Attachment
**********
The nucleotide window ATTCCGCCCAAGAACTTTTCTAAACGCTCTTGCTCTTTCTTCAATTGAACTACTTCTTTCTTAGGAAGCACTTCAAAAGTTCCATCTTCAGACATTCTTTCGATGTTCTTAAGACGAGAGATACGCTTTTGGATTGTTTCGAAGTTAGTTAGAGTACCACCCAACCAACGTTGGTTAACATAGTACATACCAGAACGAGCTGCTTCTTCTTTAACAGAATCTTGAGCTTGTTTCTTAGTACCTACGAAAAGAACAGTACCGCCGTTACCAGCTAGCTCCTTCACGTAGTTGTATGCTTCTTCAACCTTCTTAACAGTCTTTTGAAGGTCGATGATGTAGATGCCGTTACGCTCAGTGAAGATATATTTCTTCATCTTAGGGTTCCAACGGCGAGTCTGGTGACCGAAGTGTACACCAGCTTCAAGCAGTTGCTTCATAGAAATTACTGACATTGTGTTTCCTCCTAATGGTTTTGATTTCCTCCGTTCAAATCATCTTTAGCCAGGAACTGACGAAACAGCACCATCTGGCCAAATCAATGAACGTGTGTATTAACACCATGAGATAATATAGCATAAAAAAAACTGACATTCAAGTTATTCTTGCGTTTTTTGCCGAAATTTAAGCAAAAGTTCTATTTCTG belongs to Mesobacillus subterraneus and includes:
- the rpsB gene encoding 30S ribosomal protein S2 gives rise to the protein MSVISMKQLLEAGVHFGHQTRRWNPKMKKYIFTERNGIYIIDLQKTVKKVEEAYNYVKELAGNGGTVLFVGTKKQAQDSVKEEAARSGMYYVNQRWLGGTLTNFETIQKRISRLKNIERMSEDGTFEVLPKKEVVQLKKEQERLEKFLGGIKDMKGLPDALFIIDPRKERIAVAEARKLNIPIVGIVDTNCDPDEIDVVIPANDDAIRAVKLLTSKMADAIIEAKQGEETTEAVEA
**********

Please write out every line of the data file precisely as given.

The nucleotide window ATTCCGCCCAAGAACTTTTCTAAACGCTCTTGCTCTTTCTTCAATTGAACTACTTCTTTCTTAGGAAGCACTTCAAAAGTTCCATCTTCAGACATTCTTTCGATGTTCTTAAGACGAGAGATACGCTTTTGGATTGTTTCGAAGTTAGTTAGAGTACCACCCAACCAACGTTGGTTAACATAGTACATACCAGAACGAGCTGCTTCTTCTTTAACAGAATCTTGAGCTTGTTTCTTAGTACCTACGAAAAGAACAGTACCGCCGTTACCAGCTAGCTCCTTCACGTAGTTGTATGCTTCTTCAACCTTCTTAACAGTCTTTTGAAGGTCGATGATGTAGATGCCGTTACGCTCAGTGAAGATATATTTCTTCATCTTAGGGTTCCAACGGCGAGTCTGGTGACCGAAGTGTACACCAGCTTCAAGCAGTTGCTTCATAGAAATTACTGACATTGTGTTTCCTCCTAATGGTTTTGATTTCCTCCGTTCAAATCATCTTTAGCCAGGAACTGACGAAACAGCACCATCTGGCCAAATCAATGAACGTGTGTATTAACACCATGAGATAATATAGCATAAAAAAAACTGACATTCAAGTTATTCTTGCGTTTTTTGCCGAAATTTAAGCAAAAGTTCTATTTCTG belongs to Mesobacillus subterraneus and includes:
- the rpsB gene encoding 30S ribosomal protein S2 gives rise to the protein MSVISMKQLLEAGVHFGHQTRRWNPKMKKYIFTERNGIYIIDLQKTVKKVEEAYNYVKELAGNGGTVLFVGTKKQAQDSVKEEAARSGMYYVNQRWLGGTLTNFETIQKRISRLKNIERMSEDGTFEVLPKKEVVQLKKEQERLEKFLGGIKDMKGLPDALFIIDPRKERIAVAEARKLNIPIVGIVDTNCDPDEIDVVIPANDDAIRAVKLLTSKMADAIIEAKQGEETTEAVEA